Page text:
Gestures research suggests language instinct in young children
Young children instinctively use a ‘language-like’ structure to communicate through gestures, according to psychologists.
Research led by the University of Warwick suggests when young children are asked to use gestures to communicate, their gestures segment information and reorganise it into language-like sequences. This suggests that children are not just learning language from older generations, their preference for communication has shaped how languages look today.
Dr Sotaro Kita from Warwick’s Department of Psychology led the study with Dr Zanna Clay at the University of Neuchatel, Ms Sally Pople at the Royal Hampshire Hospital and Dr Bruce Hood at the University of Bristol.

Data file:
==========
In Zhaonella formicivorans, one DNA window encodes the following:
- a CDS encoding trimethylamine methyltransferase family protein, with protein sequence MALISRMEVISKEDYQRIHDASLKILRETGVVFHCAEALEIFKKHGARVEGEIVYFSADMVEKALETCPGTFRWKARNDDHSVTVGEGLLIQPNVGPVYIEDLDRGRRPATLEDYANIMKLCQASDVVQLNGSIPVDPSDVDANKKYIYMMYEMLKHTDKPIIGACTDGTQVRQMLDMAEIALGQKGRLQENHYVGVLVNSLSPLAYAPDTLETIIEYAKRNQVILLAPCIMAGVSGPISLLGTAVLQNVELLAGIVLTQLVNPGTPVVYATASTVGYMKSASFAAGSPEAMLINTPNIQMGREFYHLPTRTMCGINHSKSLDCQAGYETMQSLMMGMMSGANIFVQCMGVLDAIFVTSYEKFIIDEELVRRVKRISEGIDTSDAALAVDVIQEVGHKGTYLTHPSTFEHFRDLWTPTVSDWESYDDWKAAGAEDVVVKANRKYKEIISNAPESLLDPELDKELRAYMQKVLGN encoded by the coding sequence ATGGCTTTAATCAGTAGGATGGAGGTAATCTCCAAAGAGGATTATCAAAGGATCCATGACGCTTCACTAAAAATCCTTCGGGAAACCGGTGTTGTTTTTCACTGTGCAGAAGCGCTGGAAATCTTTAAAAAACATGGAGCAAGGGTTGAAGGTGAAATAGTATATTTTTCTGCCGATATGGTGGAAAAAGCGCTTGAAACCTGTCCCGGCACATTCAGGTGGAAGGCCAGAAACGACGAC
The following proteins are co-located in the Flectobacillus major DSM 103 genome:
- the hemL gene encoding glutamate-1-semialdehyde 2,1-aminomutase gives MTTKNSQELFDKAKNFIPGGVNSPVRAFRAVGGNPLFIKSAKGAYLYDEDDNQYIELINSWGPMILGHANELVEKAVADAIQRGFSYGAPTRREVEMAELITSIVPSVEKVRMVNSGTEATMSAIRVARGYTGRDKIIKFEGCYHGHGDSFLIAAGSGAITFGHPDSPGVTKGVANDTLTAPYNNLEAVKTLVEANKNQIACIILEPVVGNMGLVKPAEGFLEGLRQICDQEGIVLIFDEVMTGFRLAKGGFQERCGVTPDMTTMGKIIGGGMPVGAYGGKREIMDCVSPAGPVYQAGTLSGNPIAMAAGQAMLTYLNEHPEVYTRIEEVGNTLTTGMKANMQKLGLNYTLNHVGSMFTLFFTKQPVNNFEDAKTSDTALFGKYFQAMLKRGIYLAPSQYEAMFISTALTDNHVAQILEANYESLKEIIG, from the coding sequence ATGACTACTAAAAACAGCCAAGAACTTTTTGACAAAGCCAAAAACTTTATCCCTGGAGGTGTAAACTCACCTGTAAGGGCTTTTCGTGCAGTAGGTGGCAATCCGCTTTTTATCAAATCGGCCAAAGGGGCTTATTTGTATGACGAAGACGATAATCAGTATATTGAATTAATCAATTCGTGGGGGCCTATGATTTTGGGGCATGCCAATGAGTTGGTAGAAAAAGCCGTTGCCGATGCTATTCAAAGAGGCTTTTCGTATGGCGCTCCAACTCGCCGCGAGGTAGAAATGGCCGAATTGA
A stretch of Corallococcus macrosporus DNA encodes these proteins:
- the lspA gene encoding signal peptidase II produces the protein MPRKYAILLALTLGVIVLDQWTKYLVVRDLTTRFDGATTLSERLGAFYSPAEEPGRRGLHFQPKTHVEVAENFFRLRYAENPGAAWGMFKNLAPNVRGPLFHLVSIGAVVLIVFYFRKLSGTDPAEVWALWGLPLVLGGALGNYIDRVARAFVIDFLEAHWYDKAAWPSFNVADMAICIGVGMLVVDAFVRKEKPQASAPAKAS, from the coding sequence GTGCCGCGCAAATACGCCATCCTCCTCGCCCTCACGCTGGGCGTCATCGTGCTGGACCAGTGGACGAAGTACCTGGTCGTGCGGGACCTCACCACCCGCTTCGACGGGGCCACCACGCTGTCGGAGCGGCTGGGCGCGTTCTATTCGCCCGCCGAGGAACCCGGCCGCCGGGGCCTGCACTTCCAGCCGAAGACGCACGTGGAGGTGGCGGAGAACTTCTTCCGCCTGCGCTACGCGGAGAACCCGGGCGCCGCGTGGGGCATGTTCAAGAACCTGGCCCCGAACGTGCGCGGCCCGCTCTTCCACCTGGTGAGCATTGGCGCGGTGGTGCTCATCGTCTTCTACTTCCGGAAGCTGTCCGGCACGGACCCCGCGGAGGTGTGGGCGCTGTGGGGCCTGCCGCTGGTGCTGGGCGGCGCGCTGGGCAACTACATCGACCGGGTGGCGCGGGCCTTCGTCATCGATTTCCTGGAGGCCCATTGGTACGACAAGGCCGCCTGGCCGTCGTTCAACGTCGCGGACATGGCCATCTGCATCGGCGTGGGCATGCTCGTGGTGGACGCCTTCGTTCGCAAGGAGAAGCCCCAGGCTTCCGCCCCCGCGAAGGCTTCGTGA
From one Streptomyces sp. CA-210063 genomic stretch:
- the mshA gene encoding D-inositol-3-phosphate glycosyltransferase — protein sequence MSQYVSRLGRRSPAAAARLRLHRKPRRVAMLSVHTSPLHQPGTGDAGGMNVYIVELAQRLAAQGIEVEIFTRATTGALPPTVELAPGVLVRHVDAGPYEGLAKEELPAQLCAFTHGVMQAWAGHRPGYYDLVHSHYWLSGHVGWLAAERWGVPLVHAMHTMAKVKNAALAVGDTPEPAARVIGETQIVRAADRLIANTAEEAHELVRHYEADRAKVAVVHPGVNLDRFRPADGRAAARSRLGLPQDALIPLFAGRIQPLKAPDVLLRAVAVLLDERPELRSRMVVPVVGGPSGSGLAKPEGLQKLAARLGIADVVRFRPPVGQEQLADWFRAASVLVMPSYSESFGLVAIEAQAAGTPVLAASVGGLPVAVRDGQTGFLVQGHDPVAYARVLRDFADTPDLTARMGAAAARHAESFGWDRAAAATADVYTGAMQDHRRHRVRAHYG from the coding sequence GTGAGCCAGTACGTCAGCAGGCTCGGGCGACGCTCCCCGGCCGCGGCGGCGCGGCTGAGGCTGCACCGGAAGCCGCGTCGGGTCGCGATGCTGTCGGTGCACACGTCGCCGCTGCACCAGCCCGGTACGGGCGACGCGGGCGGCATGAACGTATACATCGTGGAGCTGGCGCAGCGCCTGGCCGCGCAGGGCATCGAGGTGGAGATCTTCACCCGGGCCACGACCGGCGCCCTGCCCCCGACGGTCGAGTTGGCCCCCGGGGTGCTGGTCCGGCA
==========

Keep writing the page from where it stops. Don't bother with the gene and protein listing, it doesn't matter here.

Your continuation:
In the paper, published in the journal Psychological Science, the research team examined how four-year-olds, 12-year-olds and adults used gestures to communicate in the absence of speech. The study investigated whether their gesturing breaks down complex information into simpler concepts. This is similar to the way that language expresses complex information by breaking it down into units (such as words) to express a simpler concept, which are then strung together into a phrase or sentence.